- After the horrors she suffered from the Eclipse that robbed her of her sanity, poor Casca's mind was regressed to that of a small child, making her vulnerable to predation from monsters and humans alike and is in constant need of care and supervision. However, sometimes she finds herself on her own, and in such dire moments we see that Casca's former self isn't completely gone. The most prominent example to date was when she ran away from Guts out of fear and ran into some bandits, who then tried to gang rape her... but by the time Guts found her, Casca was naked and covered in her would-be rapists' blood after she slashed all of their throats. She also shows glimpses of her pre-Eclipse agility and acrobatics.
- Charlotte pulverizes her father's face with her feet after he tries to rape her. Pretty impressive for someone who's a distressed damsel most of the time.
- At the climax of Tiger & Bunny's second cour, the Big Bad decides it's a good idea to take Kotetsu's daughter, Kaede, hostage. She doesn't just rescue herself — she rescues every other hero. Superpowerful Genetics come in handy.
- Baccano!'s Eve Genoard. A sweet and polite young lady living in America, who escapes her kidnappers and doesn't hesitate to grab someone else's gun to avenge her father. She may not know about the family business, but she has the same iron will.
- Sonohara Anri of Durarara!! seems very distressed all the time, what with perverts hitting on her, ganguro girls bullying her, and the Slasher coming after her. Then she stops a knife with her arm, tells Niekawa Haruna that her knife is nothing but a child, pulls out the real Saika, and takes over the army of Slashers.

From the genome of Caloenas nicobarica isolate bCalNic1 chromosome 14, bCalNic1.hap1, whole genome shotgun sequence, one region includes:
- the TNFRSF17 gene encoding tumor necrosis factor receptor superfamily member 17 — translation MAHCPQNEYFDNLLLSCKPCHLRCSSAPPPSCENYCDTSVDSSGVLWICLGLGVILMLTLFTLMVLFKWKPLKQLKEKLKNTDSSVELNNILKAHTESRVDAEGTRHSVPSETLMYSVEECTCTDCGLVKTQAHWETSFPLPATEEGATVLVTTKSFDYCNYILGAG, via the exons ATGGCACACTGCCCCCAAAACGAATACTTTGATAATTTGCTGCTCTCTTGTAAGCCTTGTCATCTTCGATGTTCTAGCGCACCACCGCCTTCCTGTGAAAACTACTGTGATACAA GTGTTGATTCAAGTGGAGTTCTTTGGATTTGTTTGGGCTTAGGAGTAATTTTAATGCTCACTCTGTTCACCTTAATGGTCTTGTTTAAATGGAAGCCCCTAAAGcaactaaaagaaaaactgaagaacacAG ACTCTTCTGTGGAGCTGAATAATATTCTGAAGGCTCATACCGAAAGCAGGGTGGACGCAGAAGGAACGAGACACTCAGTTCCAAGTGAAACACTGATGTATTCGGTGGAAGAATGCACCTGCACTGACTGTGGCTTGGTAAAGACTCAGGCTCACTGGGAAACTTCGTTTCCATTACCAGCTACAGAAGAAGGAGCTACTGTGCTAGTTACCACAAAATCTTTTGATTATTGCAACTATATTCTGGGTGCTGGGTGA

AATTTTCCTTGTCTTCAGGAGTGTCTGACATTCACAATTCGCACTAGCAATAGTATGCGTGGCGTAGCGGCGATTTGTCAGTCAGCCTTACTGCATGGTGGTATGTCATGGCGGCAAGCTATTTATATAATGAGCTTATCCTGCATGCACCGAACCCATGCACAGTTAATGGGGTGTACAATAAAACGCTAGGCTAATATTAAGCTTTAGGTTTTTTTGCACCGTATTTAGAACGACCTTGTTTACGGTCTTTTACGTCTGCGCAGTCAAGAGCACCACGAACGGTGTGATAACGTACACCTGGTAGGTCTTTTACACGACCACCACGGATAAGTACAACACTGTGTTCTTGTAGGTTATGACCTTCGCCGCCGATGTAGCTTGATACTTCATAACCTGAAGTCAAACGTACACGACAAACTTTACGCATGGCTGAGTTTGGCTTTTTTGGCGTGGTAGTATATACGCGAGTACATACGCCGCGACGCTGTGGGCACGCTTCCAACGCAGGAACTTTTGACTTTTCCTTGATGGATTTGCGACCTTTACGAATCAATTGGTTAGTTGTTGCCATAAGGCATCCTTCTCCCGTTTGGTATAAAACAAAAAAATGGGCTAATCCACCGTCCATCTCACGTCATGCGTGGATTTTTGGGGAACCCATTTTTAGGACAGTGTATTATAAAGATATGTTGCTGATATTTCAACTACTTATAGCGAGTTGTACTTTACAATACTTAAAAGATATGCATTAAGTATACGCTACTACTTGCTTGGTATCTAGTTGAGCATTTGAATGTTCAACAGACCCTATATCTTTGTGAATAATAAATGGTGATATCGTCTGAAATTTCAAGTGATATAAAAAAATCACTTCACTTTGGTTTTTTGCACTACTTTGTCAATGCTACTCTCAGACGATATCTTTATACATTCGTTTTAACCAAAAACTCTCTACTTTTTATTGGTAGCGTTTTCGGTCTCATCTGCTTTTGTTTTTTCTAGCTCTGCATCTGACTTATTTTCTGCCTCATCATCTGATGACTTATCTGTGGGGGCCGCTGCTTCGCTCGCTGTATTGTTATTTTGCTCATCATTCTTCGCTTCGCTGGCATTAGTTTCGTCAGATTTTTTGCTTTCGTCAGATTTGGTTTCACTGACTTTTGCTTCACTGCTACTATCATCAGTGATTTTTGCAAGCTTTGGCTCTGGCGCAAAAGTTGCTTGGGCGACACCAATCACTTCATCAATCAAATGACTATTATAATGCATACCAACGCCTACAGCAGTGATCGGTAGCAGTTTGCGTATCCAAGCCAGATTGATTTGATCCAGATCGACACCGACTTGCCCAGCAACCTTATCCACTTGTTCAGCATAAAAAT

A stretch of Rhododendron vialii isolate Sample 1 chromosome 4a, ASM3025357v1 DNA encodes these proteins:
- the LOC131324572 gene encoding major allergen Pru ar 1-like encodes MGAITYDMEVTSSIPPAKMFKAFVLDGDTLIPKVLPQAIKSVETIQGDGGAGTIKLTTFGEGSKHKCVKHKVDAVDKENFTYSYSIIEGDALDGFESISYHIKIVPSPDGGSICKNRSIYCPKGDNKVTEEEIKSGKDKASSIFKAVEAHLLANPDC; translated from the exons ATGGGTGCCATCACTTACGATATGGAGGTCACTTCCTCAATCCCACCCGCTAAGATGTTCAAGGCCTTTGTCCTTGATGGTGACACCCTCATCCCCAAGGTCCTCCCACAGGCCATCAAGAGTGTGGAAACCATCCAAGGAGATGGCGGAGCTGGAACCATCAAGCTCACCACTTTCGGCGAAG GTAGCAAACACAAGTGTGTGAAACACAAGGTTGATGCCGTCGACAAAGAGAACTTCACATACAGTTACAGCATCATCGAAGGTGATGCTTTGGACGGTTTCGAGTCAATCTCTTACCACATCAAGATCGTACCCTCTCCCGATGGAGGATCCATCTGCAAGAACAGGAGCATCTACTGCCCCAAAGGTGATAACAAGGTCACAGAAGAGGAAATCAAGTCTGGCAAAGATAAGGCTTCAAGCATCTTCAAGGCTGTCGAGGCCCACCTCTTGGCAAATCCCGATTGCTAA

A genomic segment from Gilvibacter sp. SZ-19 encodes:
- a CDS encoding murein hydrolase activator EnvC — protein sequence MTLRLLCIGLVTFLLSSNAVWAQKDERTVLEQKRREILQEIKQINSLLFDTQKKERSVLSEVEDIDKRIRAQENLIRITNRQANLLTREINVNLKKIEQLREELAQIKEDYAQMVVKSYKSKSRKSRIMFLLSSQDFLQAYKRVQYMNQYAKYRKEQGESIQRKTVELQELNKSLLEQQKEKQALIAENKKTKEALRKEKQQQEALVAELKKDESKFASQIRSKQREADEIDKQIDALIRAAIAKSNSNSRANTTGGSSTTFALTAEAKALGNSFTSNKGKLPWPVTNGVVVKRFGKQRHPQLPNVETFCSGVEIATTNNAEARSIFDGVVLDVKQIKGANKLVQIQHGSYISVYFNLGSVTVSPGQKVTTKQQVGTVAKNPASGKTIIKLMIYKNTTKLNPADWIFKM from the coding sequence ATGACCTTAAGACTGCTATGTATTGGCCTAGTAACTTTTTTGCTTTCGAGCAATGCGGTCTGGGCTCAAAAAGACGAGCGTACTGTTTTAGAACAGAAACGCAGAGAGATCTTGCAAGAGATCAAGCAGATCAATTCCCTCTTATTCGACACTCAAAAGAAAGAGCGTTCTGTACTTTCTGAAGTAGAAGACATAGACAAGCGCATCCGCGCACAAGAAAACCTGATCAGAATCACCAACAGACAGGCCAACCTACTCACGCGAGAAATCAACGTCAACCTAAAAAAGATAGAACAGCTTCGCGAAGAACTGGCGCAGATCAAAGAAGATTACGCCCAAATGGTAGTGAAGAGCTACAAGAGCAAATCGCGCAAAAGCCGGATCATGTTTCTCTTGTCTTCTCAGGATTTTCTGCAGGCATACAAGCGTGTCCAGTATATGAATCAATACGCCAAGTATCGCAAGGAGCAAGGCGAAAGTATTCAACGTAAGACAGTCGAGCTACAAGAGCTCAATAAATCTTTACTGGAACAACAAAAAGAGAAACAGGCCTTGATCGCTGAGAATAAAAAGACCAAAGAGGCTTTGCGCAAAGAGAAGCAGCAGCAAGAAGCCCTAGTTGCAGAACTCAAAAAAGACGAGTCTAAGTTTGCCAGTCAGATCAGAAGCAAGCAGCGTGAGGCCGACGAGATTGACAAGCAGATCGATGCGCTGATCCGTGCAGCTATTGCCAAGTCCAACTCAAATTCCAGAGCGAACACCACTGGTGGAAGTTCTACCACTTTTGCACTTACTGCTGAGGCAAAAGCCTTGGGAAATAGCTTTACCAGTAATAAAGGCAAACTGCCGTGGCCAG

- Ranma ½
- Ranma, the resident Gender Bender of the series, is kidnapped a lot in the manga by men who want to marry his girl side. This guy punched out a man with the power of a demigod and has destroyed mountains. Damn straight he'll kick your weakling ass if he's unhappy about you kidnapping him.
- Akane tends to play the damsel note until she either sees her advantage or someone (usually Ranma) pisses her off. Then it's clobberin' time, and often even her would-be rescuers don't survive unscathed.
- One Piece Film: Strong World: When Nami is kidnapped by Shiki, she defiantly turns down Shiki's offers to join him, and when his guard was down, she escaped.
- Outlaw Star: Melfina is assaulted in cyberspace by Harry's hacking and she force-feedbacks the attempt so damn hard that it blows his arm, then escapes him when he tries to kidnap her.